Study: Death Rates for Drivers Vary by Car Size

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When it comes to vehicle crashes, size and weight matter a great deal. That’s the conclusion of a comprehensive, three-year study into how drivers fared in their vehicles over time by the Insurance Institute for Highway Safety.

The fatality rates were far higher in small cars and mini cars than in vehicles with higher masses, such as larger SUVs, pickups, and minivans, according to the Virginia-based IIHS, a safety research organization funded by the insurance industry.  Large luxury SUVs had the lowest death rates.

“Smaller vehicles offer less protection for the driver in crashes, and their lighter mass means that they take the brunt of collisions with larger vehicles,” Joe Nolan, senior vice president of vehicle research at the IIHS, said in a statement.

The IIHS study, which reviewed makes, models, and vehicle categories for 147,324 driver fatalities, provides an additional data point for safety-conscious consumers shopping for cars, to complement already available crash-test data and lists of available safety equipment. Crash tests are meant to compare vehicles within a specific class, the IIHS says. The death rates over time are one way to evaluate how cars and trucks in a variety of sizes compare against each other.

Seven vehicles registered statistically zero deaths for the three-year period studied by the IIHS: the Yukon XL, Infiniti QX60, Land Rover Range Rover Evoque, Lexus NX 200t, Mercedes-Benz C-Class, Porsche Cayenne, and Volkswagen Golf.

The Golf stands out as an exception to the small-car trend, the IIHS said, noting that in a study three years ago, the VW hatchback had a death rate similar to that of other small cars. The Golf improved. Another small car that defied the trend is the electric Nissan Leaf, with five deaths per million registered vehicle years.

Driver Death Rates by Car Type

Death rates are per million registered vehicle years, as indicated.

The Ford Fiesta had the highest overall number of deaths per million registered vehicle years, with 141, according to the IIHS. The Hyundai Accent and Chevrolet Sonic followed closely behind, with 116 and 98 deaths per million registered vehicle years. Overall, the category of mini cars (which includes the Fiesta and Accent), had an average rate of 108 deaths per million vehicle years. The category of small cars (which includes the Sonic) had a rate of 62 deaths per million vehicle years.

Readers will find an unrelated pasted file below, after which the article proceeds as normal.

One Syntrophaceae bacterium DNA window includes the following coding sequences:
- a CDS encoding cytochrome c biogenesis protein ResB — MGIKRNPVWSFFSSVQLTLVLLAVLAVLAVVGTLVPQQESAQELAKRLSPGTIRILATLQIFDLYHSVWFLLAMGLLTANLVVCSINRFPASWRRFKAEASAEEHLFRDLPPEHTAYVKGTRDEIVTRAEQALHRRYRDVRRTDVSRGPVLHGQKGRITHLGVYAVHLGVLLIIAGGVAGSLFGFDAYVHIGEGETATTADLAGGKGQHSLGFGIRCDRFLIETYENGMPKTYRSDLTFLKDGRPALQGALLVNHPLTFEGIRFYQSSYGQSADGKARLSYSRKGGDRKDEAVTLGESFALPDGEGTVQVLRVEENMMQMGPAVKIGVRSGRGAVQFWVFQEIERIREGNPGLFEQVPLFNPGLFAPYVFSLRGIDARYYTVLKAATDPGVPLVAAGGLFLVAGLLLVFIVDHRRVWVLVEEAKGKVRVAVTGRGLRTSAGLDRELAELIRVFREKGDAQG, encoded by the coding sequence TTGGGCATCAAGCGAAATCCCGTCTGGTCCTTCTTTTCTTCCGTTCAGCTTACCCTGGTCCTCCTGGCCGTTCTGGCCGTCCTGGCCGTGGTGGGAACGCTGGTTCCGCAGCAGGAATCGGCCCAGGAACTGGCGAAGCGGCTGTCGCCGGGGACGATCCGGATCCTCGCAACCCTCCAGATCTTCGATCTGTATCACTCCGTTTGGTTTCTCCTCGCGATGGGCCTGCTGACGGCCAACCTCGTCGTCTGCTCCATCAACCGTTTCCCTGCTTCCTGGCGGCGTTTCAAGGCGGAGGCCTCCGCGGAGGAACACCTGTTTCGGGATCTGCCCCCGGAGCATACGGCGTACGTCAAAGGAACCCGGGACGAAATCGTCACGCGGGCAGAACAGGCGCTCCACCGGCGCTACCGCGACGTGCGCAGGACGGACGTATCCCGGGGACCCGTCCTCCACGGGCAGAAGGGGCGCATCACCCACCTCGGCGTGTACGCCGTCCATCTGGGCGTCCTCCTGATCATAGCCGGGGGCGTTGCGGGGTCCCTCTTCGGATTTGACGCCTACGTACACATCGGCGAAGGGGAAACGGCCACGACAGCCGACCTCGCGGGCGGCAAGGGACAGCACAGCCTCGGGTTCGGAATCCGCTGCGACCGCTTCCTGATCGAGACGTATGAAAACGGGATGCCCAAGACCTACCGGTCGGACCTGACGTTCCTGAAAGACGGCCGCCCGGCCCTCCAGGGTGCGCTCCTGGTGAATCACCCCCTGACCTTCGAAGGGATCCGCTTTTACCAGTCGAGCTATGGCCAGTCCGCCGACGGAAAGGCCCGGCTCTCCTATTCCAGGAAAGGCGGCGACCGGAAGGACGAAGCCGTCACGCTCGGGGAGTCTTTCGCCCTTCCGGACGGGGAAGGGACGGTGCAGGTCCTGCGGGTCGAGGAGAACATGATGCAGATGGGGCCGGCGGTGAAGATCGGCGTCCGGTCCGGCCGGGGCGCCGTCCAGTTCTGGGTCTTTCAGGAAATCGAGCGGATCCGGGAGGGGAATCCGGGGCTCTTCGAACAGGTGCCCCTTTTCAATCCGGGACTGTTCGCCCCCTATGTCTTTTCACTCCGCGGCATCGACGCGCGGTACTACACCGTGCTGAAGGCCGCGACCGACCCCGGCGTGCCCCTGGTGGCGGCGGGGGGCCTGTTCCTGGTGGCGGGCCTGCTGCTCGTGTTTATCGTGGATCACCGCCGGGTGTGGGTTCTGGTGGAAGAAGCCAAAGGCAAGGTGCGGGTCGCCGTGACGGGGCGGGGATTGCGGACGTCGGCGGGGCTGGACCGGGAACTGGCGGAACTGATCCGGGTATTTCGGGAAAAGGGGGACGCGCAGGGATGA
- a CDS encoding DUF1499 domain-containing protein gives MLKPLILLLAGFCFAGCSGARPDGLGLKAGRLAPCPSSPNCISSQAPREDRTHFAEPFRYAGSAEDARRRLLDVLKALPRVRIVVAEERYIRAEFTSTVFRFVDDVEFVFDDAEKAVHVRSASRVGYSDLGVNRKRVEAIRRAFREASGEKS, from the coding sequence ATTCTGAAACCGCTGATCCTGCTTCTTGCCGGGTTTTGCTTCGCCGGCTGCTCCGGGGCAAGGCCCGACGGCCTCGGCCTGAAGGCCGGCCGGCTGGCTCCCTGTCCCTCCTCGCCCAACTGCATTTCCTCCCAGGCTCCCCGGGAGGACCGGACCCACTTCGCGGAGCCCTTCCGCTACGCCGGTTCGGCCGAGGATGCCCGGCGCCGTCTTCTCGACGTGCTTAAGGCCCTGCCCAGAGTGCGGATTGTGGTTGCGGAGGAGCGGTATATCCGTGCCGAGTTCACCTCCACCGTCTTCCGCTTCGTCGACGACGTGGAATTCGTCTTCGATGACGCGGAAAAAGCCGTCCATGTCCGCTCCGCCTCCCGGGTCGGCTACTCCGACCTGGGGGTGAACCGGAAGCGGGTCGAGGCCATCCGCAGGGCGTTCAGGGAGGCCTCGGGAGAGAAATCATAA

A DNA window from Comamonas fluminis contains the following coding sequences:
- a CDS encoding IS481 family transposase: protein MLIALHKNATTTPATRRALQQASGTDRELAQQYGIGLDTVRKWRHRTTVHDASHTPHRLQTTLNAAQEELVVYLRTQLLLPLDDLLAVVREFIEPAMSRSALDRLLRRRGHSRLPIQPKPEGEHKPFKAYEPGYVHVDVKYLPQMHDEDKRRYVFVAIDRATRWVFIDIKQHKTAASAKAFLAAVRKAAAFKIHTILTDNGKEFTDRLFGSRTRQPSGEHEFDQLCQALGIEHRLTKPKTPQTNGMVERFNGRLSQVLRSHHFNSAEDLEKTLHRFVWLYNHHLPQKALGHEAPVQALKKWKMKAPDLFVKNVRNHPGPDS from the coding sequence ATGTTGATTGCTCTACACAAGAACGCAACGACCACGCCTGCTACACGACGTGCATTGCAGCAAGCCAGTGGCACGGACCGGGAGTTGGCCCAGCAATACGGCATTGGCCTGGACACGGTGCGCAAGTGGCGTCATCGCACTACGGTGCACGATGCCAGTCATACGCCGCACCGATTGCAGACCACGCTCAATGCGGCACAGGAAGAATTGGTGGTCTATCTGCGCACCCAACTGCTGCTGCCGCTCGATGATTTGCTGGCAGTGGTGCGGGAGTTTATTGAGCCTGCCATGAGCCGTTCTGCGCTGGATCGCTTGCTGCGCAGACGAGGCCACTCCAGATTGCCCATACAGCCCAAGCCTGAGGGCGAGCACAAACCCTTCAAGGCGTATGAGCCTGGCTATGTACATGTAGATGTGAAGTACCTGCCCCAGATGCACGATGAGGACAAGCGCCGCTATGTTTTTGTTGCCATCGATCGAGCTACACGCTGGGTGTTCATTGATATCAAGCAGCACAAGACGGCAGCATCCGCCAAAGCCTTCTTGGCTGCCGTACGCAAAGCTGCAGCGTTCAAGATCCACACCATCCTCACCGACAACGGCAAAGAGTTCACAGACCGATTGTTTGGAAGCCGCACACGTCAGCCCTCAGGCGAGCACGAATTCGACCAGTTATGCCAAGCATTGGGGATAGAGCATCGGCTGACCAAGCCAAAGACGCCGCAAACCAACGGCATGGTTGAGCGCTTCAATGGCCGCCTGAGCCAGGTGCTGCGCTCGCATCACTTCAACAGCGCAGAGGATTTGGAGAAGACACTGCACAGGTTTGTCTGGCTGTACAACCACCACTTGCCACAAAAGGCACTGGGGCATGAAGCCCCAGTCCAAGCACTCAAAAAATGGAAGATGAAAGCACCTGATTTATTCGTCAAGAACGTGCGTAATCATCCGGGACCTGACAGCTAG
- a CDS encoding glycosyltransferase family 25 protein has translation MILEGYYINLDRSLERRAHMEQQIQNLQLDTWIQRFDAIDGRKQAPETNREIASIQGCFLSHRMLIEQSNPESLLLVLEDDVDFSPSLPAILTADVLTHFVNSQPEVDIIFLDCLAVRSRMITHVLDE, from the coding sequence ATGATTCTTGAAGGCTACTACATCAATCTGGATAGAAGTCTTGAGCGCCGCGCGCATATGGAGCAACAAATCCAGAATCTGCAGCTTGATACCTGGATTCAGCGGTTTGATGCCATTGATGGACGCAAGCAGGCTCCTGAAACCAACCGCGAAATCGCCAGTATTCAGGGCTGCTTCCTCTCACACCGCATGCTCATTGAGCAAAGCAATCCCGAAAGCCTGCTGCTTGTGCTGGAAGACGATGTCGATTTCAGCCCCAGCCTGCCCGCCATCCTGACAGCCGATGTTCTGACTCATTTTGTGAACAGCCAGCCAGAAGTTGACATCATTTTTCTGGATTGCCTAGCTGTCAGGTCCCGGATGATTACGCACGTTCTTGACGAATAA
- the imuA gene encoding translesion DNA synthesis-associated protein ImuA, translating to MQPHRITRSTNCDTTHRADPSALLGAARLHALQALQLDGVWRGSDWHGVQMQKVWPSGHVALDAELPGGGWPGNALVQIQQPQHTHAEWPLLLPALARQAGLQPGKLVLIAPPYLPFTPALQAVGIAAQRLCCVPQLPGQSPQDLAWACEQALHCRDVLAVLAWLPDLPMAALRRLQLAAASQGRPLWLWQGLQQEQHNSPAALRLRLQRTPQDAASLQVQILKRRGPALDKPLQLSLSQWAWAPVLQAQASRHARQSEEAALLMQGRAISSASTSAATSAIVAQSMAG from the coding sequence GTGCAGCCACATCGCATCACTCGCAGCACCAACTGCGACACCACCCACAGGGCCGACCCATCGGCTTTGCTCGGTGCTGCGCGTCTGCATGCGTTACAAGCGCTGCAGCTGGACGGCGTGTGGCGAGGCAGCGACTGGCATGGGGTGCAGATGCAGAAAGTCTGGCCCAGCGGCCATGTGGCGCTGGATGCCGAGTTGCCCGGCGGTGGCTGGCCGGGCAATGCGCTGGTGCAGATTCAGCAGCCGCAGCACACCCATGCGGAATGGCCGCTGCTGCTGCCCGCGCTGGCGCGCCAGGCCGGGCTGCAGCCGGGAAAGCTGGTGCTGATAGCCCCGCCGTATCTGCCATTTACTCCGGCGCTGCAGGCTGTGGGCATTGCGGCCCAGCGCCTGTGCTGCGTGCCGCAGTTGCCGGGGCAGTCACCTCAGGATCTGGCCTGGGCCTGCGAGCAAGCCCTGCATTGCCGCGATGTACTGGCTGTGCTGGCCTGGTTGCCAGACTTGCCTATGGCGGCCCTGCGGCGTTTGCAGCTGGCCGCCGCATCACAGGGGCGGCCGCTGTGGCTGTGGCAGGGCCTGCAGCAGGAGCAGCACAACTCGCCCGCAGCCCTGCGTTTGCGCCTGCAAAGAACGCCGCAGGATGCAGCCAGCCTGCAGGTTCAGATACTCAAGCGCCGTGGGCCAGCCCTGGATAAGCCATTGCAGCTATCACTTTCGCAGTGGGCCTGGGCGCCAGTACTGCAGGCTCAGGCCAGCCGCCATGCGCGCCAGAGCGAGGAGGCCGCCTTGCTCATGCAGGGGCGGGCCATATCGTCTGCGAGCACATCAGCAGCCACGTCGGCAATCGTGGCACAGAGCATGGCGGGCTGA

Nine of the 20 vehicles with the lowest death rates were classified as luxury SUVs, including the QX60, Evoque, NX, and Cayenne. Two large GM SUVs made the top 20—the GMC Yukon XL 1500 and Chevrolet Suburban 1500. So did two minivans, the Toyota Sienna and Honda Odyssey. All of the 20 best-rated vehicles had nine or fewer deaths per million registered vehicle years.

The average death rate for all vehicles was 36 per million registered vehicle years. Broken down by vehicle class, cars had an average of 48 deaths, followed by pickups at 29, SUVs at 25, and minivans at 22.

And not all SUVs performed better than cars. Small, two-wheel-drive SUVs had about the same fatality rates as midsized sedans—42 for the SUVs and 43 for the sedans.

The IIHS data is from 2015 to 2018 and covers the 2014 to 2017 model years of all vehicles with at least 100,000 registered vehicle years. The research group has published a version of this study about every three years going back to 1989.

The data only look at the death rates for drivers, not for other passengers in the vehicle. And while the rates are adjusted for driver age and gender, they don’t capture other factors that could influence fatalities, such as speeding, the number of miles driven each day, and the types of roadways people use.

Lowest Rates of Driver Deaths

Rankings are based on the least number of driver deaths per million registered vehicle years, as indicated.

Highest Rates of Driver Deaths

Rankings are based on the highest number of driver deaths per million registered vehicle years, as indicated, starting with the model with the highest death rate.

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